Champion of the Quarterdeck :
Admiral Sir Erasmus Gower (1742-1814)
This is comprehensive biography of Admiral Sir Erasmus Gower
See a recent book review by eminent naval historian John B Hattendorf in the US Naval War College Review (free download).
The result of more than 25 years of research, this book is backed up by 41,000 digital files (12 Gigabytes of data), a library of personal books and innumerable Inter-Library loans. The first draft manuscript exceeded 480,000 words and editing down to the final 177,000 words (384 pages) took a decade.
Available now from the publisher's website.
Admiral Sir Erasmus Gower is little known today, having never been one to blow his own trumpet. From humble beginnings as a captain’s servant in 1755 he rose on his own merit, over more than 50 years, to the top of his profession.
Living by old-fashioned values of loyalty and service, Gower’s humanity and concern for others gained him the approbation and loyalty of his officers, crews and peers. Although recognised by his contemporaries as a leading navigator, he has been overlooked by historians until now.
While many Royal Navy officers achieved fame for leadership, isolated acts of bravery or great discoveries, Gower accomplished a diversified and esteemed career that no other officer in the Georgian Navy could claim to equal.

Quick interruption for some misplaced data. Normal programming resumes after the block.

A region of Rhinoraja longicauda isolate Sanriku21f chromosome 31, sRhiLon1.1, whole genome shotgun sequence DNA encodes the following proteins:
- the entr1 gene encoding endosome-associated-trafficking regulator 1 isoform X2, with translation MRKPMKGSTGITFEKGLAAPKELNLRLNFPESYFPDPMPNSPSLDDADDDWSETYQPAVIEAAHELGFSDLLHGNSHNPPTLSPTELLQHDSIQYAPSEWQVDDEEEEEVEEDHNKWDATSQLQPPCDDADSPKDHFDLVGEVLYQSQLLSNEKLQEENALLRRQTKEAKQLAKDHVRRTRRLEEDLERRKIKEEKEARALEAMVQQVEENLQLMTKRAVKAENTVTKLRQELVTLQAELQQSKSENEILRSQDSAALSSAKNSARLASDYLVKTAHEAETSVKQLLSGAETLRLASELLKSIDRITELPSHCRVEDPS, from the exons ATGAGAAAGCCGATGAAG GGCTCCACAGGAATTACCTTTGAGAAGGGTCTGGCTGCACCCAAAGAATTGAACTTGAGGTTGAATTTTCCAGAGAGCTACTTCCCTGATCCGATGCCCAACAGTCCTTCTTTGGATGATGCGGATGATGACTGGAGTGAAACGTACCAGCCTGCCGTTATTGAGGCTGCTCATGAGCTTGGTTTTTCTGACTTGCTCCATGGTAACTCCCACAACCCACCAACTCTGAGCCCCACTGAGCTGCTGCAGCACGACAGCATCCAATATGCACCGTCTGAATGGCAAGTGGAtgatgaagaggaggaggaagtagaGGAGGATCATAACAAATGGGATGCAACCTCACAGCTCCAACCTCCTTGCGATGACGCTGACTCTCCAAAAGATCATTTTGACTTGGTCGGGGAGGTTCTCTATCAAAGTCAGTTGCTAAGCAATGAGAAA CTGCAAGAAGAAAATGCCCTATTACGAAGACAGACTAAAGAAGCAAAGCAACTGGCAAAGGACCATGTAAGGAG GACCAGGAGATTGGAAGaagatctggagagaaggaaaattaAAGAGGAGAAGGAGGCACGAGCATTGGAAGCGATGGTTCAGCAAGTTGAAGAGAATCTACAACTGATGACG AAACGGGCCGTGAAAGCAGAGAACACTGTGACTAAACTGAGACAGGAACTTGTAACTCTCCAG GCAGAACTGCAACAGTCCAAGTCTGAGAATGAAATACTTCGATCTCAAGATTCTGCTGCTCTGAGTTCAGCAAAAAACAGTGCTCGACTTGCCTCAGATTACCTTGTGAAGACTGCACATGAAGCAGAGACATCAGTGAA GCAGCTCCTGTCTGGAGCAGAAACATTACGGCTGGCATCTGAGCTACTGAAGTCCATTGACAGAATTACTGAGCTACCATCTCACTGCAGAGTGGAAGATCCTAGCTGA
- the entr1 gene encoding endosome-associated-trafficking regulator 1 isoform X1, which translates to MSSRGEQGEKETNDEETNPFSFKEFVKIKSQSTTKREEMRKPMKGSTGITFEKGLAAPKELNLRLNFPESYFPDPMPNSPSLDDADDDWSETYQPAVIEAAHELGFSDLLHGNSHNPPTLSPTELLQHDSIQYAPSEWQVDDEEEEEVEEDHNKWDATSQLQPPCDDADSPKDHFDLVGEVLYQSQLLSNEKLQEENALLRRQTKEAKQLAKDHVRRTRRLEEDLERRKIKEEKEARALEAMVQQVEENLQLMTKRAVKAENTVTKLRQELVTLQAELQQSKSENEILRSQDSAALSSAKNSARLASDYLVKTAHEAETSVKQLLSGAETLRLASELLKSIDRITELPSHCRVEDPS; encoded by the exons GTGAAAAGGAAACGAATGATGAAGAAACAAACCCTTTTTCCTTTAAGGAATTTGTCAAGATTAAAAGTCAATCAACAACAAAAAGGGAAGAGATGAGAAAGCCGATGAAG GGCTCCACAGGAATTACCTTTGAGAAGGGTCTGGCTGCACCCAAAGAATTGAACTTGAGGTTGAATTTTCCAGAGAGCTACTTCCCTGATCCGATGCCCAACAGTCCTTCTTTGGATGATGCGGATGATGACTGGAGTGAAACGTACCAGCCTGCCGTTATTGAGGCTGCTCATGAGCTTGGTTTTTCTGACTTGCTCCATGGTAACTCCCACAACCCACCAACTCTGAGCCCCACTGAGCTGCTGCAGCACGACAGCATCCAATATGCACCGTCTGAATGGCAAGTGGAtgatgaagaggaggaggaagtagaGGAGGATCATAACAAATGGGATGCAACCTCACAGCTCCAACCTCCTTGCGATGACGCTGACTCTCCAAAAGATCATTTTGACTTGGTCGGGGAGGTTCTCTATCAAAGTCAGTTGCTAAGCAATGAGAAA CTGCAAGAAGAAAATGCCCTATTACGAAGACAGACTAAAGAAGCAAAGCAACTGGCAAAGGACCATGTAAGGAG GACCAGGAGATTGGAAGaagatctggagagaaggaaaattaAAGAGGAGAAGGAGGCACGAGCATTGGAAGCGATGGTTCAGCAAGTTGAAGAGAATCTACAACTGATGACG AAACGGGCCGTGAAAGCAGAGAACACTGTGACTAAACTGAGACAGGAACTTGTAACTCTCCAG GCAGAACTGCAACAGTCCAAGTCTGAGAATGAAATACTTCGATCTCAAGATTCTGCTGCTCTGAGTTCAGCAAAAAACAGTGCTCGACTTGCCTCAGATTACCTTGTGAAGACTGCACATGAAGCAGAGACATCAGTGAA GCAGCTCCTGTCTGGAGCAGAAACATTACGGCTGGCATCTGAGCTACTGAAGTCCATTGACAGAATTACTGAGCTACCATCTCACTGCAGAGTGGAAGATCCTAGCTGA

He was explorer, master navigator, commander-in-chief, Governor and diplomat. Having rejected great wealth for the sake of the Navy, he was knighted, conveyed a first-of-its-type diplomatic mission to China, charted unexplored seas, received the thanks of both Houses of Parliament and was pivotal in suppressing the Nore mutiny. He sat on the largest court martial in the Navy’s history, was appointed Governor of Newfoundland and a full admiral, having personally shared in the capture of more than fifty enemy ships during his career.
Every warship in the Age of Sail was a training ground for seamen, and every captain exerted extraordinary influence over his men. While some good men stumbled under oppressive officers, others thrived under thoughtful leadership such as Gower’s. A constant supporter of young men of promise, he championed and developed the careers of several of Nelson’s ‘Band of Brothers’ in what latter-day historians have termed ‘Nelson’s Navy’. Many others followed Gower from ship to ship and subsequently mapped out significant naval careers.
As an upright and loyal champion of His Majesty’s Navy during a career of remarkable exploits and achievements, Admiral Sir Erasmus Gower is to be celebrated for his unswerving devotion to duty and his training of many who were to follow in his footsteps with integrity and fortitude.
See the Contents and Illustrations pages from the book here
While Gower’s experiences might sometimes mirror Patrick O'Brian's fictional Jack Aubrey, this book is entirely factual, based on largely contemporary documents, many not previously published.